There is a long history of researchers investigating quantum changes, with most of the research focused on transitions between quantum states. These states contain all the information about a given quantum system. But two distinct states can be as different as can be mathematically despite being extremely similar in practice. This means the state approach often offers a perspective that's too granular to generate useful experimental insights.

In this new research, the team instead focused on an approach that is more widely applicable in experiments. They didn’t focus on changes of quantum states themselves but rather on observables—the results of quantum measurements, which are what scientists and quantum computer users can observe. Observables can be any number of things, such as the momentum of a particle, the total magnetization of a collection of particles or the charge of a quantum battery (a promising but still theoretical quantum technology). The researchers also chose to investigate quantum behaviors that are influenced by the outside world—a practical inevitability.

The team looked at general features of a possible quantum system, like how well known its energy is and how precisely the value they want to look at is known beforehand. They used these features to derive mathematical rules about how fast an observable can change for the given conditions.

“The spirit of the whole approach is not to go into the details of what the system may be,” says García-Pintos, who is also a JQI postdoctoral researcher and is the lead author on the paper. “The approach is completely general. So once you have it, you can ask about a quantum battery, or anything you want, like how fast you're able to flip a qubit.”

This approach is possible because in quantum mechanics, two quantities can be intricately connected with strict mathematical rules about what you can know about them simultaneously (the most famous of these rules is the Heisenberg uncertainty principle for a quantum particle’s location and speed).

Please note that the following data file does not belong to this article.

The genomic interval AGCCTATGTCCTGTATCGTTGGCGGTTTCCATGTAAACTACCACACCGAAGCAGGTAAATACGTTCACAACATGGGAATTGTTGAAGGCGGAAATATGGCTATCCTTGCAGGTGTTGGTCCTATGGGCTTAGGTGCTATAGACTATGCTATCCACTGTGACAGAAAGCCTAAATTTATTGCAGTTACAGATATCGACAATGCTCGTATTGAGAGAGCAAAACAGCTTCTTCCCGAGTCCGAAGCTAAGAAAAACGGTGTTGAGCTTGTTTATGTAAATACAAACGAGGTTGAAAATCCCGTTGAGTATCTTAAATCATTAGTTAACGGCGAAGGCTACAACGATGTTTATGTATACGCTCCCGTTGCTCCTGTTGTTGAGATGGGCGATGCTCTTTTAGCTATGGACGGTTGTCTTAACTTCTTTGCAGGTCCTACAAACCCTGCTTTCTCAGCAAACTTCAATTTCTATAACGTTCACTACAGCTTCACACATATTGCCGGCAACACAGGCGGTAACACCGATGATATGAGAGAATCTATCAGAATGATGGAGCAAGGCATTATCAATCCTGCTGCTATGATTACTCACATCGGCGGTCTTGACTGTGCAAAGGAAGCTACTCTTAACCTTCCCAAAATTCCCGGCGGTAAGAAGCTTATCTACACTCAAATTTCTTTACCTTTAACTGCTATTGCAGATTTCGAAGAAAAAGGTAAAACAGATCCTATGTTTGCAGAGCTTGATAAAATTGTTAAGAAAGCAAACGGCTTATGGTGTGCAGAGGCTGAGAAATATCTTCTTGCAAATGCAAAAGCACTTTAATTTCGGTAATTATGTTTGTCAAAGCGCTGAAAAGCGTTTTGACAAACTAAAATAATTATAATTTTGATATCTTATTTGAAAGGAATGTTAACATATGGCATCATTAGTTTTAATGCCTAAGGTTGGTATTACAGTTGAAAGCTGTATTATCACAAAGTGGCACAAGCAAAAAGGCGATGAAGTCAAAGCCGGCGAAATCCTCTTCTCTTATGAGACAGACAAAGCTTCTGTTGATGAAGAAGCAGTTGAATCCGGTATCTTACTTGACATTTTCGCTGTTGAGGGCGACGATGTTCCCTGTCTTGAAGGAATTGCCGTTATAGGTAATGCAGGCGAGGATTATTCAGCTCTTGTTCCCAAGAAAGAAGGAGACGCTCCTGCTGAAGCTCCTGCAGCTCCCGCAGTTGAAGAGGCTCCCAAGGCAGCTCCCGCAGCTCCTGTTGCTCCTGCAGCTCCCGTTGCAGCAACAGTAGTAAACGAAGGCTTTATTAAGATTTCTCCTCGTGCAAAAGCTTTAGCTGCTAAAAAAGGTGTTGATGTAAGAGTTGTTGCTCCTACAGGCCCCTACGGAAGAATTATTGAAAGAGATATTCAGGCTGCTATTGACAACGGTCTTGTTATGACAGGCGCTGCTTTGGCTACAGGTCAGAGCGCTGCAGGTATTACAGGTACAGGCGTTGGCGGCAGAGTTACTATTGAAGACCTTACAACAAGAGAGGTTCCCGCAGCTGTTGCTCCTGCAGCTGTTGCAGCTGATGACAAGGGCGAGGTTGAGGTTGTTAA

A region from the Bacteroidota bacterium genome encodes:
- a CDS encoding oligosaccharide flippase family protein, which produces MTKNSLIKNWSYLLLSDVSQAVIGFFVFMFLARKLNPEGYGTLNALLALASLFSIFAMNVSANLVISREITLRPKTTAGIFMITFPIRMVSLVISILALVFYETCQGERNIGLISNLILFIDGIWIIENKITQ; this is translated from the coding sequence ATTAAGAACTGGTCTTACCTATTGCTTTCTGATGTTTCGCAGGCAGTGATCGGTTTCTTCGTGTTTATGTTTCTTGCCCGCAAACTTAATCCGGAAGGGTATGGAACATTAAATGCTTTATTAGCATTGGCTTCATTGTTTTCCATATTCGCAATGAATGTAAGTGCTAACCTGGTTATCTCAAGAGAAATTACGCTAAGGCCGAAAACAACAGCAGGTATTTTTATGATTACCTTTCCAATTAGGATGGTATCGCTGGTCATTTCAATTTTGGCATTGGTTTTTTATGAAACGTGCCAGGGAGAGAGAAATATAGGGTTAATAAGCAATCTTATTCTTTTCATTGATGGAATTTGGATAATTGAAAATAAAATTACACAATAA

In addition to their new limits, they were able to reverse the process to show how to make a system that achieves a desired change quickly.

These new results build upon a previous work from García-Pintos and colleagues. They studied classical changes such as how quickly energy and entropy can be exchanged between non-quantum systems. This previous result allowed the researchers to break up different behaviors into quantum-like and non-quantum-like descriptions. With this approach, they have a single theory that spans the extremes of possible outside influence—from enough interaction to allow no quantum behavior to the purely theoretical realms of quantum situations without any external influence.

“It's nice; it's elegant that we have this framework where you can include both of these extremes,” García-Pintos says. “One interesting thing is that when you combine these two bounds, we get something that is tighter, meaning better than the established bound.”

Having the two terms also allowed the researchers to describe the slowest speed at which a particular observable will change based on the details of the relevant situation. In essence, to find the slowest possible change they look at what happens when the two types of effects are completely working against each other. This is the first time that a lower bound has been put on observables in this way.

In the future, these results might provide insights into how to best design quantum computer programs or serve as a starting point for creating even more stringent limits on how quickly specific quantum situations can change.

*—Story by Bailey Bedford*

In addition to Gorshkov and García-Pintos, authors on the paper include Schuyler Nicholson, a postdoctoral fellow at Northwestern University; Jason R. Green, a professor of chemistry at the University of Massachusetts Boston; and Adolfo del Campo, a professor of physics at the University of Luxembourg.